Still dancing with the one that brung 'em

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Seventy-six years ago, today, Mickey and Lois Bell married. They began dating as high schoolers in Fort Stockton. Mickey was 16; Lois was 14.

After graduation, they both attended the University of Texas at Austin. Mickey studied pre-law, but was forced to leave school early. Lois graduated with a degree in Spanish. According to Lois, she would not marry Mickey until he got a serious job. It was the Great Depression.

Mickey landed a job at Humble Oil and Refining Company, which eventually became Exxon, and after an eight-year courtship, Lois agreed to marry him. The wedding was on a Saturday, December 15, 1934. Today, the Bells live in San Antonio. After spending their first 30 years of retirement in Fredericksburg, their children decided they should live closer to the city. And they took away the keys to Mickey’s Suburban and Lois’s Cadillac.

Upon moving in 2006, Lois decided to become a full-fledged San Antonio Spurs fan at the age of 94. After living in small West Texas towns like Fort Stockton and Odessa, followed by the Hill Country town of Fredericksburg, San Antonio afforded her newfound entertainment — a professional basketball team. “One of the things I like about the Spurs is that they are a neat group, and they seem like good people,” said Lois.

Yet, Lois and Mickey had still not seen a professional basketball game in person.

That changed on Sunday, December 5, when the Spurs hosted the New Orleans Hornets. Mickey, 100, and Lois, 98, witnessed the swatting of the Hornets firsthand. “I liked the whole atmosphere and the fact that there was a lot of variety,” said Mickey. “It’s not like sitting at home, watching television, where you have to keep watching those annoying commercials.”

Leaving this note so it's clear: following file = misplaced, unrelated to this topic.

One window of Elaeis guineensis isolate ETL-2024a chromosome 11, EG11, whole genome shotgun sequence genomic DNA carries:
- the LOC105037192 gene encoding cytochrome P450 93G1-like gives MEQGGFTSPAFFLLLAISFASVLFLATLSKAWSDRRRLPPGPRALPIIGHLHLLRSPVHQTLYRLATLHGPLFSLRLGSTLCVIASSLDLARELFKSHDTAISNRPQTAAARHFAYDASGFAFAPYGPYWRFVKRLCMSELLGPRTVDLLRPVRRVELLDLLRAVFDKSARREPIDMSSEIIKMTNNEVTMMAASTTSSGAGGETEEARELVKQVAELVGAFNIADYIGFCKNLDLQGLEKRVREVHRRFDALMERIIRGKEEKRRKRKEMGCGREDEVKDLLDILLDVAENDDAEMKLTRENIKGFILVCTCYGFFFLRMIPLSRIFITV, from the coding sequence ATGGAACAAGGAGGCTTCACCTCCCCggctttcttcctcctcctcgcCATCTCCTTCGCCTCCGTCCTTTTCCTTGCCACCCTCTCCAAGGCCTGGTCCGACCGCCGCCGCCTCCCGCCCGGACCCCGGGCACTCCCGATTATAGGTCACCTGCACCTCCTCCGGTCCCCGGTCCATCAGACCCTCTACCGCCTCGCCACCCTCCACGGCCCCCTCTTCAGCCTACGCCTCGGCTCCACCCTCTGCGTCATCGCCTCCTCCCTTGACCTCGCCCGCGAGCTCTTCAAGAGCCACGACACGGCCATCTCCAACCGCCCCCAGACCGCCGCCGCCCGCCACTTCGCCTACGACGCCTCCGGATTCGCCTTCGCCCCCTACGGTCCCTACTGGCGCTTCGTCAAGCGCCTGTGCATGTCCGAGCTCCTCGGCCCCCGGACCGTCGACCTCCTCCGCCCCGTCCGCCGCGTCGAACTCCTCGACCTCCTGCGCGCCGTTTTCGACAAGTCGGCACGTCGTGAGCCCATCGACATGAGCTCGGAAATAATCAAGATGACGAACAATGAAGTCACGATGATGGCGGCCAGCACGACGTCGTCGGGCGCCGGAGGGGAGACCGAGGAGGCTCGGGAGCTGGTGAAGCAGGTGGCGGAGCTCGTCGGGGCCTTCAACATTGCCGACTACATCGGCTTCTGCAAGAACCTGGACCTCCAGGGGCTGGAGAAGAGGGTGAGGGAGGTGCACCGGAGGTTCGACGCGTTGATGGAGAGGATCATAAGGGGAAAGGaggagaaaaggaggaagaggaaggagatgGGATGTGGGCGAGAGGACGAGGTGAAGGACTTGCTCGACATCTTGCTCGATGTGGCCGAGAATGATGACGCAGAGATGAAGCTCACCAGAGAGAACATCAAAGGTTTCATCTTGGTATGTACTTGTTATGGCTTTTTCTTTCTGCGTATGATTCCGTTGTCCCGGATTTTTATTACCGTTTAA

“You don’t realize what’s really going on until you watch a game in person,” said Lois.

The couple was caught off guard by the production’s “Kiss Cam.” During a timeout, the arena announcer spotlighted the Bells, declaring that they were in attendance to celebrate their 76 years of marriage. The crowd applauded with smiling faces and romantic music played, but Lois and Mickey didn’t kiss. According to Lois, they didn’t realize they were on the scoreboard until it was too late.

“We did not know what was going on,” said Lois.

If granted another appearance on the “Kiss Cam,” however, Lois admitted that they would try, but “it would probably be very awkward.”

Seated on the couch in their retirement-community apartment, Mickey expressed frustration over his occasional memory loss, while Lois, the consummate host, poured afternoon Coca-Cola cocktails. She walked behind the couch, divvying up snack-sized portions of popcorn from a Christmas tin. Though Lois navigated back to her chair with ease, a recent broken hip has ended her dancing days.

“We danced many a mile,” said Lois. “He was a good-looking young man.”

“Was? I still am,” said Mickey.

They’re now trying to make sure their three sons, 10 grandchildren, and 19 great-grandchildren can share in their Spurs enthusiasm. “I do not know whether our youngest son has ever been to a live Spurs game,” said Lois. “I am going to see if we can get him to one.”

Even if “Go Spurs Go” is the only phrase you know, don’t worry — you’ll fit right in. One of sports’ greatest powers is its ability to ease the divide within communities, bringing people of diverse backgrounds together for a shared cause.

I went to the AT&T Center to report on the game, but came away more greatly affected by the love and respect shared by Mickey and Lois Bell.

Happy 76th Anniversary.

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